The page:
MOVIE REVIEW

"I Feel Pretty": Beauty is in the eye of the beholder

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There's a moral to the story in Amy Schumer's latest comedy, "I Feel Pretty." Sadly, it gets a little lost in the delivery.

Renee (Schumer) is an average sized, average looking woman with massive self-esteem issues. She works at a Manhattan-based high-end makeup company called Lily LeClare, spending her days in the basement office away from the high rise headquarters, lamenting her fate to her unattractive and chubby fellow webmaster Mason (Adrian Martinez), and her evenings either holed up in her small apartment or with her equally average friends, played by Aidy Bryant and Busy Phillips. 

When a fall from a SunCycle bike knocks Renee unconscious, she wakes up to see herself in a whole new light — literally. She believes she has been gifted with the supermodel looks she's always dreamed of having. 

This (unfounded) belief that she looks completely different than before gives her new-found confidence, which leads to her taking risks she never would have before, including applying — and getting — her dream job at Lily LeClare, giving her number to someone she believes is hitting on her and stepping onto the stage in a bikini contest.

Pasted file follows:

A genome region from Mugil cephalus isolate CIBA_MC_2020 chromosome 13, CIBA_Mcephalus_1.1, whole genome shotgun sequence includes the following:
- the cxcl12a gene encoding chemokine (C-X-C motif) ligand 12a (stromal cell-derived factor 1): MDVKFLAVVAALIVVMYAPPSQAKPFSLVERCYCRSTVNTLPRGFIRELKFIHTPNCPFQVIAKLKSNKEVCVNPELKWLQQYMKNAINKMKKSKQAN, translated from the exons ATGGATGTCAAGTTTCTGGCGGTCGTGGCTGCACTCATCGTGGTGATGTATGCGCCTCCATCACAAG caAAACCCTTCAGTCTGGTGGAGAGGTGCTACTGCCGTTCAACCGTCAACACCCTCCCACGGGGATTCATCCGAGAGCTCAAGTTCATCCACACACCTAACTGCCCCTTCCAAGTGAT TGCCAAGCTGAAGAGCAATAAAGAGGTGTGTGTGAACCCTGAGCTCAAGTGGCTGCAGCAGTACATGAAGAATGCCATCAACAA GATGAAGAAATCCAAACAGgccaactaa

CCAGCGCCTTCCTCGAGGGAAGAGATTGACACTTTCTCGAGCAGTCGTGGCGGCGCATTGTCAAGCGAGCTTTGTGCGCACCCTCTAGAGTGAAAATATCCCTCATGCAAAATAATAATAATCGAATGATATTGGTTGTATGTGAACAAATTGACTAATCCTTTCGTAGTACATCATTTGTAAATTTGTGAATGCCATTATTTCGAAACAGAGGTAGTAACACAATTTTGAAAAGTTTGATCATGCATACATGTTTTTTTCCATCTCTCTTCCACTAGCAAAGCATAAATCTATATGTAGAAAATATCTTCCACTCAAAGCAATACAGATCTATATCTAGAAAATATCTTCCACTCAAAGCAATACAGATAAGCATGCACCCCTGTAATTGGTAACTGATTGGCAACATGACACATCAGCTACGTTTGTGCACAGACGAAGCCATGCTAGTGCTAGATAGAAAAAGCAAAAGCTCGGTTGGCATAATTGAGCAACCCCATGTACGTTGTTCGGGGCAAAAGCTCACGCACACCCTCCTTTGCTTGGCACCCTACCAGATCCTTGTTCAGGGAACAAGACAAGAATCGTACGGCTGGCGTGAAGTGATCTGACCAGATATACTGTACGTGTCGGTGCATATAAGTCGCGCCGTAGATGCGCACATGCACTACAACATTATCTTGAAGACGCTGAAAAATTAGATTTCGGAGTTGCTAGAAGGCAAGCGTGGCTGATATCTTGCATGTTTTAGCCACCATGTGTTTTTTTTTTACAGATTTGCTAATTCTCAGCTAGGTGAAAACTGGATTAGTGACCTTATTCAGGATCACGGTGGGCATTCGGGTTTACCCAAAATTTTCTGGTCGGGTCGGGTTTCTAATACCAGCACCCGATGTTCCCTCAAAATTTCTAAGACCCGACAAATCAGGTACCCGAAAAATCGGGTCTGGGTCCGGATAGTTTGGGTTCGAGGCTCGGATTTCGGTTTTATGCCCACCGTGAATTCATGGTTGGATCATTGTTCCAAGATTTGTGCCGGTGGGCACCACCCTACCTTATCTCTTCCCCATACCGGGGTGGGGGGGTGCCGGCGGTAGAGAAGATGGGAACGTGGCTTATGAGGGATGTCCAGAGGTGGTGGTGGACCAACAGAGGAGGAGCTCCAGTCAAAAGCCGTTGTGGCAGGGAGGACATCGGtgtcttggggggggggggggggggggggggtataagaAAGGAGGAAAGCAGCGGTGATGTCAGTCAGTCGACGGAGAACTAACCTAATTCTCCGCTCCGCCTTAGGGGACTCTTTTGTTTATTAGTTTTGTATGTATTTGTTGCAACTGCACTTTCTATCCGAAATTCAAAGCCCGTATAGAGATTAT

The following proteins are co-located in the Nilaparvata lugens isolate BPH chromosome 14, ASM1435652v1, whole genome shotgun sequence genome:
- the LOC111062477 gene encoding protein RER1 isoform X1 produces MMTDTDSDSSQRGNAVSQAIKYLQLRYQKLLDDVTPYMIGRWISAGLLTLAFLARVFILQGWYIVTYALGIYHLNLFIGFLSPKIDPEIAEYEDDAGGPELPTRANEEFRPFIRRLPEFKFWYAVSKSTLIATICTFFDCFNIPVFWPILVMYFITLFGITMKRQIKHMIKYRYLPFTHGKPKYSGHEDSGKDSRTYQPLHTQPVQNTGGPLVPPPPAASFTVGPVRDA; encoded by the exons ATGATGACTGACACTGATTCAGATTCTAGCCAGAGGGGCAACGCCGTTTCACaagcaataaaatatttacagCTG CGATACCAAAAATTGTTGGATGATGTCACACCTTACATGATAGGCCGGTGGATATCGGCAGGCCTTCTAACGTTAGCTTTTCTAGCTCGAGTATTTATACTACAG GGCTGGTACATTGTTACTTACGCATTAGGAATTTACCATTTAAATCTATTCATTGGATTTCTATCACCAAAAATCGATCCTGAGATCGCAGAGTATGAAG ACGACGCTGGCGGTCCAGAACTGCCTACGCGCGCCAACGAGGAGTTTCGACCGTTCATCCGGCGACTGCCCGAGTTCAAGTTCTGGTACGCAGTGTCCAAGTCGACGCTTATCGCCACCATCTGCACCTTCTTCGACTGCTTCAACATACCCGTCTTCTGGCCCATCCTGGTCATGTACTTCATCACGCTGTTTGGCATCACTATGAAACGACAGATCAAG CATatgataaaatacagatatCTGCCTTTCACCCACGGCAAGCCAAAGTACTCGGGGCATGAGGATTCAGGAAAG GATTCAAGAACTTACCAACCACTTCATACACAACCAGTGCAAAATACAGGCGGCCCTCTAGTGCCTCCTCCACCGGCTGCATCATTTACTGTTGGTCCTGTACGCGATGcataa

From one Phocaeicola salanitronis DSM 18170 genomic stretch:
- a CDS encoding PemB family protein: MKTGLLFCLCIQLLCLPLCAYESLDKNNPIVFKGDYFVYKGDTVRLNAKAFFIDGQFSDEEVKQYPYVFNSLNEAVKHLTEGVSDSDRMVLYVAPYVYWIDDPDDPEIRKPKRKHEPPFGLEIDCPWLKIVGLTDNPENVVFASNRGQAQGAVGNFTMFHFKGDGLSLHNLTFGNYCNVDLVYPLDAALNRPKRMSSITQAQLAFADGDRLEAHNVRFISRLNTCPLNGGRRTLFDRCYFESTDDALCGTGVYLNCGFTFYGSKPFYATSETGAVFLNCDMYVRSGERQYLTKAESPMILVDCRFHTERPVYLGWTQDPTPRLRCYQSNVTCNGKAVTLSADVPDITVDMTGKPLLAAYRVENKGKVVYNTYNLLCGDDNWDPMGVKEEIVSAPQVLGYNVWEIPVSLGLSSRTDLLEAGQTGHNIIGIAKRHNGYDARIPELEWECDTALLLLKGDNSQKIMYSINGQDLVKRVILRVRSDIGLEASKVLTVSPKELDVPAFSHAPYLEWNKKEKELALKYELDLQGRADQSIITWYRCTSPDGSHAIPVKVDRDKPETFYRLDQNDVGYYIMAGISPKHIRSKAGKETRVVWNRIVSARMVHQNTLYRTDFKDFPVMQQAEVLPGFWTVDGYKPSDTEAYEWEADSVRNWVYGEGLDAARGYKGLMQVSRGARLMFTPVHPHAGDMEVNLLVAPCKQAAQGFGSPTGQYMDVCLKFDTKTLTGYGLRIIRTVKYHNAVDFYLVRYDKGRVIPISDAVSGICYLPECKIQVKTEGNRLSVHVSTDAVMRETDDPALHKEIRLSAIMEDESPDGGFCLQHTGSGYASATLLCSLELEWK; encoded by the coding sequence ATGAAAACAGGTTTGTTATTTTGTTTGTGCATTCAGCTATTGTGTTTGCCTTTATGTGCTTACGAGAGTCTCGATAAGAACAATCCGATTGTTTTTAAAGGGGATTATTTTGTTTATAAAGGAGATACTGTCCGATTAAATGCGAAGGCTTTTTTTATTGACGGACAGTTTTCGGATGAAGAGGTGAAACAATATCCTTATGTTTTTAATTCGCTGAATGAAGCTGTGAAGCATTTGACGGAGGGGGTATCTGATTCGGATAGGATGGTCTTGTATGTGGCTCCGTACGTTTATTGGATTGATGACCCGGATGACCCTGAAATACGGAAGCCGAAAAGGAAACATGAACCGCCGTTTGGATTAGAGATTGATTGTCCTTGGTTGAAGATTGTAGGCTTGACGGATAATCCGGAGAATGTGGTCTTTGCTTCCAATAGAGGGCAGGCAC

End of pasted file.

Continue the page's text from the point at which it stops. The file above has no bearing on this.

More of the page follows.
While Renee sees something different in herself, others are just befuddled ... until they start responding. Renee thinks she’s amazing and soon, others start to think so, too. What Renee doesn’t realize is that people aren’t responding to her because she’s incredibly beautiful — it’s because of her newfound confidence. 

The movie, unfortunately, goes off track when Renee starts to believe her own hype, treating those she perceives to be less attractive poorly. In one scene, Renee — still believing the magic beauty transformation — inexplicably loses her confidence and begins to act more like the intimidated and insecure Renee from the movie’s beginning.

Michelle Williams plays Avery LeClare, the company CEO, who hates her squeaky voice, and Rory Scoval is Ethan — Renee’s Zumba-attending love interest — who is at first intimidated and then attracted by her confidence. Both characters remind us all that it’s not just regular women who feel insecure about themselves.

Even though "I Feel Pretty" goes off track a bit midway through, it’s still a funny flick that reminds us all that true beauty should be confidence in ourselves.

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